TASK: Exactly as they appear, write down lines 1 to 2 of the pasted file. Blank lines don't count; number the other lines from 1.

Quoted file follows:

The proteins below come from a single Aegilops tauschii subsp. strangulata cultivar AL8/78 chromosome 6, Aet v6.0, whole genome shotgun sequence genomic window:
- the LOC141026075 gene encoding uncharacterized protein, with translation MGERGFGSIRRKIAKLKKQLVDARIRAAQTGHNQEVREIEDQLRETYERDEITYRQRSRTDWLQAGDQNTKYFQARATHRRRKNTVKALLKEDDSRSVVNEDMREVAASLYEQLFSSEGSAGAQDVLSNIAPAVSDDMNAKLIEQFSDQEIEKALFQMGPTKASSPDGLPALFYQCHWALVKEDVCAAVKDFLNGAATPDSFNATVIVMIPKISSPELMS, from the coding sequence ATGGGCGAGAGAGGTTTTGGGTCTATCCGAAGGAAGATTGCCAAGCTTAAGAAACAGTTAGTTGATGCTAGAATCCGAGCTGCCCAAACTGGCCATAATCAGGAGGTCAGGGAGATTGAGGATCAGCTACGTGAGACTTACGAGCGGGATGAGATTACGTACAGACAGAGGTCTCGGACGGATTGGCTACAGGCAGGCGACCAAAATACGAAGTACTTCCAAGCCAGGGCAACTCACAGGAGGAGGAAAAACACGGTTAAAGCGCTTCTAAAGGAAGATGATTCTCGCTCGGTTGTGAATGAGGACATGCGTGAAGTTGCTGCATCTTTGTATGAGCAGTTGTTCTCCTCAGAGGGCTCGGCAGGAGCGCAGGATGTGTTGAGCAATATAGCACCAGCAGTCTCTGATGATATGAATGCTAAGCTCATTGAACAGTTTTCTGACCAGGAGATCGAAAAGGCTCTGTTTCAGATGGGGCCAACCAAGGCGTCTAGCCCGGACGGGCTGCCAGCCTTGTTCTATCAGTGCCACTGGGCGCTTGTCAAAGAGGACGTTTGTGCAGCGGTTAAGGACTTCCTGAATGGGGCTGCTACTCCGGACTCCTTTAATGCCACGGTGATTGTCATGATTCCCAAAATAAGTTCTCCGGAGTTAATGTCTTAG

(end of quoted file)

The proteins below come from a single Aegilops tauschii subsp. strangulata cultivar AL8/78 chromosome 6, Aet v6.0, whole genome shotgun sequence genomic window:
- the LOC141026075 gene encoding uncharacterized protein, with translation MGERGFGSIRRKIAKLKKQLVDARIRAAQTGHNQEVREIEDQLRETYERDEITYRQRSRTDWLQAGDQNTKYFQARATHRRRKNTVKALLKEDDSRSVVNEDMREVAASLYEQLFSSEGSAGAQDVLSNIAPAVSDDMNAKLIEQFSDQEIEKALFQMGPTKASSPDGLPALFYQCHWALVKEDVCAAVKDFLNGAATPDSFNATVIVMIPKISSPELMS, from the coding sequence ATGGGCGAGAGAGGTTTTGGGTCTATCCGAAGGAAGATTGCCAAGCTTAAGAAACAGTTAGTTGATGCTAGAATCCGAGCTGCCCAAACTGGCCATAATCAGGAGGTCAGGGAGATTGAGGATCAGCTACGTGAGACTTACGAGCGGGATGAGATTACGTACAGACAGAGGTCTCGGACGGATTGGCTACAGGCAGGCGACCAAAATACGAAGTACTTCCAAGCCAGGGCAACTCACAGGAGGAGGAAAAACACGGTTAAAGCGCTTCTAAAGGAAGATGATTCTCGCTCGGTTGTGAATGAGGACATGCGTGAAGTTGCTGCATCTTTGTATGAGCAGTTGTTCTCCTCAGAGGGCTCGGCAGGAGCGCAGGATGTGTTGAGCAATATAGCACCAGCAGTCTCTGATGATATGAATGCTAAGCTCATTGAACAGTTTTCTGACCAGGAGATCGAAAAGGCTCTGTTTCAGATGGGGCCAACCAAGGCGTCTAGCCCGGACGGGCTGCCAGCCTTGTTCTATCAGTGCCACTGGGCGCTTGTCAAAGAGGACGTTTGTGCAGCGGTTAAGGACTTCCTGAATGGGGCTGCTACTCCGGACTCCTTTAATGCCACGGTGATTGTCATGATTCCCAAAATAAGTTCTCCGGAGTTAATGTCTTAG